Type 2 (non-insulin-dependent) diabetes mellitus
impaired glucose tolerance
oral glucose tolerance test
body mass index
Springer Online Journal Archives 1860-2000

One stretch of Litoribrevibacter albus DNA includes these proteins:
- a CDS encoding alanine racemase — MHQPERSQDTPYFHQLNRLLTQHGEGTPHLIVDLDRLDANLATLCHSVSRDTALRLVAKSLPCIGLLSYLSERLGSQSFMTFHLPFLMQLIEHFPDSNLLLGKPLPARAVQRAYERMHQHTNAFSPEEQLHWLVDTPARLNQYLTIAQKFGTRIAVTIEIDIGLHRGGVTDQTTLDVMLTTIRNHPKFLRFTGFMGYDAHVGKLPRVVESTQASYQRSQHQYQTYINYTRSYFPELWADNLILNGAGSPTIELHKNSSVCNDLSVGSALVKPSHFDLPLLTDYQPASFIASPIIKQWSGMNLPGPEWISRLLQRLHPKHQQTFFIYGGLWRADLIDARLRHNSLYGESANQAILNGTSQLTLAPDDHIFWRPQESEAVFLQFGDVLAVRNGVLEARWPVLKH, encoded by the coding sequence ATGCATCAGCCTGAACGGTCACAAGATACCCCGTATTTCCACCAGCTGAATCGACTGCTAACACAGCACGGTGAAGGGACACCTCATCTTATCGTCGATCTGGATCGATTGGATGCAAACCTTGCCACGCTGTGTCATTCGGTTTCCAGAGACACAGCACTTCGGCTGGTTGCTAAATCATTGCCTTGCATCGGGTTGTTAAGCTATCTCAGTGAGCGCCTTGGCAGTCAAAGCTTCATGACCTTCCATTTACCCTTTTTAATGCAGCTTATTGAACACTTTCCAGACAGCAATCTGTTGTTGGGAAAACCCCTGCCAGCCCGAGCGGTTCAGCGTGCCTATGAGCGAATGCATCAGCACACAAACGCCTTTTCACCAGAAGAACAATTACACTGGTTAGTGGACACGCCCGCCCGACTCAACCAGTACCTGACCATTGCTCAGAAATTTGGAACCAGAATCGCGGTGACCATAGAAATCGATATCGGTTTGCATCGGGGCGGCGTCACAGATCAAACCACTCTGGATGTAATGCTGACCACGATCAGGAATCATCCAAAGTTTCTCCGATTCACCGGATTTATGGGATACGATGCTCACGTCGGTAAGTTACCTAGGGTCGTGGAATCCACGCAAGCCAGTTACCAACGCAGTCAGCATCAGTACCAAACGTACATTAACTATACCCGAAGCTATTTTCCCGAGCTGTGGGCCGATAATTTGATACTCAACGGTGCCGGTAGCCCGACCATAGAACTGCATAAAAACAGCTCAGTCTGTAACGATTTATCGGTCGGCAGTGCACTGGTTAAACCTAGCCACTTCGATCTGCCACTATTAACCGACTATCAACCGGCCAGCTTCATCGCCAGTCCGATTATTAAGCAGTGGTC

Summary In a prospective study concerning the pathogenesis of impaired glucose tolerance and Type 2 (non-insulindependent) diabetes mellitus, 346 subjects with no clinical history of diabetes were given a standard 75 g oral glucose tolerance test. The expected positive associations between 120-min plasma glucose concentration and age and body mass index were observed in both sexes and between 120-min plasma glucose and waist/hip ratio in male subjects. An unexpected negative correlation was found between 120-min plasma glucose and height in both sexes (r = − 0.23, (95% confidence interval, − 0.38− − 0.07) p〈0.007 for male subjects and r = − 0.24, (− 0.37− − 0.11) p〈0.006 for female subjects). These negative associations with height remained significant after controlling for age and body mass index in male subjects but not in female subjects. In the latter a highly significant negative relationship of height with age was recorded (r = − 0.33, (− 0.45− − 0.20) p〈0.0001). Comparison between individuals with impaired glucose tolerance and control subjects matched for sex, age and body mass index showed that subjects with impaired glucose tolerance are significantly shorter. Mean (± SEM) height in the male subjects with impaired glucose tolerance (n = 29) was 173.4 ± 1.1 cm vs 176.9 ± 1.3 cm in control subjects, p = 0.02. In the female subjects(n = 39)mean(±SEM)height was 159.4±1.0 cm vs 162.4±1.0 cm in control subjects, p = 0.02. The negative relationship between height and glucose tolerance is a new epidemiological observation which has not been previously reported. One possible reason for this is that the most commonly used anthropometric index, body mass index, eliminates height as an independent analytical variable.
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